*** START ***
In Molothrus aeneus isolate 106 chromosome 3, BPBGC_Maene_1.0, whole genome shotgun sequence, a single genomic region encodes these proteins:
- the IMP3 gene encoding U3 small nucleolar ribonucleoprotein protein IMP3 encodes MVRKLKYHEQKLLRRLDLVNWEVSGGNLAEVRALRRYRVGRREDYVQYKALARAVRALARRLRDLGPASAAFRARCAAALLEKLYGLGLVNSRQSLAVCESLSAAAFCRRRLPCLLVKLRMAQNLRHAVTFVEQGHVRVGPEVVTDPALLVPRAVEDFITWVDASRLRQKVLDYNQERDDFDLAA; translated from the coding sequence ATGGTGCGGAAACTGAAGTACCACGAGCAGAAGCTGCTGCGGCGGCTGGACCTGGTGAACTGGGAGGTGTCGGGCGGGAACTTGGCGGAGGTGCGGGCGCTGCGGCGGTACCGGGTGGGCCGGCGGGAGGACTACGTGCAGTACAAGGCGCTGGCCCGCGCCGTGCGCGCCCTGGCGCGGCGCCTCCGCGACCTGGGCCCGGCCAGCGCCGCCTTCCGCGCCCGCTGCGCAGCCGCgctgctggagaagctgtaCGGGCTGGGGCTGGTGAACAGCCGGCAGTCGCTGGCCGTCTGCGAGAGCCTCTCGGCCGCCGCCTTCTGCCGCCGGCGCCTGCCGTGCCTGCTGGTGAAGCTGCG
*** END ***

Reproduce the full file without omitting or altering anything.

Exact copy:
In Molothrus aeneus isolate 106 chromosome 3, BPBGC_Maene_1.0, whole genome shotgun sequence, a single genomic region encodes these proteins:
- the IMP3 gene encoding U3 small nucleolar ribonucleoprotein protein IMP3 encodes MVRKLKYHEQKLLRRLDLVNWEVSGGNLAEVRALRRYRVGRREDYVQYKALARAVRALARRLRDLGPASAAFRARCAAALLEKLYGLGLVNSRQSLAVCESLSAAAFCRRRLPCLLVKLRMAQNLRHAVTFVEQGHVRVGPEVVTDPALLVPRAVEDFITWVDASRLRQKVLDYNQERDDFDLAA; translated from the coding sequence ATGGTGCGGAAACTGAAGTACCACGAGCAGAAGCTGCTGCGGCGGCTGGACCTGGTGAACTGGGAGGTGTCGGGCGGGAACTTGGCGGAGGTGCGGGCGCTGCGGCGGTACCGGGTGGGCCGGCGGGAGGACTACGTGCAGTACAAGGCGCTGGCCCGCGCCGTGCGCGCCCTGGCGCGGCGCCTCCGCGACCTGGGCCCGGCCAGCGCCGCCTTCCGCGCCCGCTGCGCAGCCGCgctgctggagaagctgtaCGGGCTGGGGCTGGTGAACAGCCGGCAGTCGCTGGCCGTCTGCGAGAGCCTCTCGGCCGCCGCCTTCTGCCGCCGGCGCCTGCCGTGCCTGCTGGTGAAGCTGCG